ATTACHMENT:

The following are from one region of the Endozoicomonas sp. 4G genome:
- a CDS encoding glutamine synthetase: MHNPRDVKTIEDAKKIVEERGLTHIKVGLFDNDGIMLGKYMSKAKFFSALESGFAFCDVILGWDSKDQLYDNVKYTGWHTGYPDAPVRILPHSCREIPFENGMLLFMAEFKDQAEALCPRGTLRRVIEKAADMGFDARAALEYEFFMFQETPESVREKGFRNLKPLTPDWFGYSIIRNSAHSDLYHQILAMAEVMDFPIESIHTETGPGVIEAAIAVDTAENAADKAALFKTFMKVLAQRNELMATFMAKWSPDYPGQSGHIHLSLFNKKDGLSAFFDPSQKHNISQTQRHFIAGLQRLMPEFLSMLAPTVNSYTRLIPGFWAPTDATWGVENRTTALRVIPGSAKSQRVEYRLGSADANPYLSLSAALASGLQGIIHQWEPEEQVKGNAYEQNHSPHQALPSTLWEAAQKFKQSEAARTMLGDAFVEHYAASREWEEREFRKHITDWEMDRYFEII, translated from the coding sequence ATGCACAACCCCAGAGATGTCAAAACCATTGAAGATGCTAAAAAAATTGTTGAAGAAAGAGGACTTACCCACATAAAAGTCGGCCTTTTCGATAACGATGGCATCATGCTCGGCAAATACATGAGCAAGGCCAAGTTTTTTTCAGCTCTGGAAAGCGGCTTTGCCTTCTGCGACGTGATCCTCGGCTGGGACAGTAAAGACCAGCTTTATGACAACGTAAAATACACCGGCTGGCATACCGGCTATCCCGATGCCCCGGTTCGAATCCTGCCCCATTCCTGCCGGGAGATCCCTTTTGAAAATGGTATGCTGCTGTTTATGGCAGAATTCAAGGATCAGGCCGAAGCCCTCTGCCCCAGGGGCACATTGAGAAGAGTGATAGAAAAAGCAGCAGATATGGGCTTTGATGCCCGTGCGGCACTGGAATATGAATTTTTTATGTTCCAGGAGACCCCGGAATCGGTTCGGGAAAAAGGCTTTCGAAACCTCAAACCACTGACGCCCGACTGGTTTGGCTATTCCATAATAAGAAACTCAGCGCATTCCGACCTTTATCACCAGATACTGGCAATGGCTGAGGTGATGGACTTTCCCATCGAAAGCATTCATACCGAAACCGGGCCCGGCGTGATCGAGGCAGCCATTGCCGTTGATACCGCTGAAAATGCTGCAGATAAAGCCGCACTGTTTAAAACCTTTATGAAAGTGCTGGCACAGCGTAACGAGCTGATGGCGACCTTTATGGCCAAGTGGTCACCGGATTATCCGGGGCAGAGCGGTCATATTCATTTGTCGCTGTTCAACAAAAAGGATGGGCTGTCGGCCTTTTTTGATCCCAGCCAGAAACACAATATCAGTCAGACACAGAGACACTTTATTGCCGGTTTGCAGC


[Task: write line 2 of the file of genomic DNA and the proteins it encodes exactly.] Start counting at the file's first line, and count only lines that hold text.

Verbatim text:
- a CDS encoding glutamine synthetase: MHNPRDVKTIEDAKKIVEERGLTHIKVGLFDNDGIMLGKYMSKAKFFSALESGFAFCDVILGWDSKDQLYDNVKYTGWHTGYPDAPVRILPHSCREIPFENGMLLFMAEFKDQAEALCPRGTLRRVIEKAADMGFDARAALEYEFFMFQETPESVREKGFRNLKPLTPDWFGYSIIRNSAHSDLYHQILAMAEVMDFPIESIHTETGPGVIEAAIAVDTAENAADKAALFKTFMKVLAQRNELMATFMAKWSPDYPGQSGHIHLSLFNKKDGLSAFFDPSQKHNISQTQRHFIAGLQRLMPEFLSMLAPTVNSYTRLIPGFWAPTDATWGVENRTTALRVIPGSAKSQRVEYRLGSADANPYLSLSAALASGLQGIIHQWEPEEQVKGNAYEQNHSPHQALPSTLWEAAQKFKQSEAARTMLGDAFVEHYAASREWEEREFRKHITDWEMDRYFEII, translated from the coding sequence ATGCACAACCCCAGAGATGTCAAAACCATTGAAGATGCTAAAAAAATTGTTGAAGAAAGAGGACTTACCCACATAAAAGTCGGCCTTTTCGATAACGATGGCATCATGCTCGGCAAATACATGAGCAAGGCCAAGTTTTTTTCAGCTCTGGAAAGCGGCTTTGCCTTCTGCGACGTGATCCTCGGCTGGGACAGTAAAGACCAGCTTTATGACAACGTAAAATACACCGGCTGGCATACCGGCTATCCCGATGCCCCGGTTCGAATCCTGCCCCATTCCTGCCGGGAGATCCCTTTTGAAAATGGTATGCTGCTGTTTATGGCAGAATTCAAGGATCAGGCCGAAGCCCTCTGCCCCAGGGGCACATTGAGAAGAGTGATAGAAAAAGCAGCAGATATGGGCTTTGATGCCCGTGCGGCACTGGAATATGAATTTTTTATGTTCCAGGAGACCCCGGAATCGGTTCGGGAAAAAGGCTTTCGAAACCTCAAACCACTGACGCCCGACTGGTTTGGCTATTCCATAATAAGAAACTCAGCGCATTCCGACCTTTATCACCAGATACTGGCAATGGCTGAGGTGATGGACTTTCCCATCGAAAGCATTCATACCGAAACCGGGCCCGGCGTGATCGAGGCAGCCATTGCCGTTGATACCGCTGAAAATGCTGCAGATAAAGCCGCACTGTTTAAAACCTTTATGAAAGTGCTGGCACAGCGTAACGAGCTGATGGCGACCTTTATGGCCAAGTGGTCACCGGATTATCCGGGGCAGAGCGGTCATATTCATTTGTCGCTGTTCAACAAAAAGGATGGGCTGTCGGCCTTTTTTGATCCCAGCCAGAAACACAATATCAGTCAGACACAGAGACACTTTATTGCCGGTTTGCAGC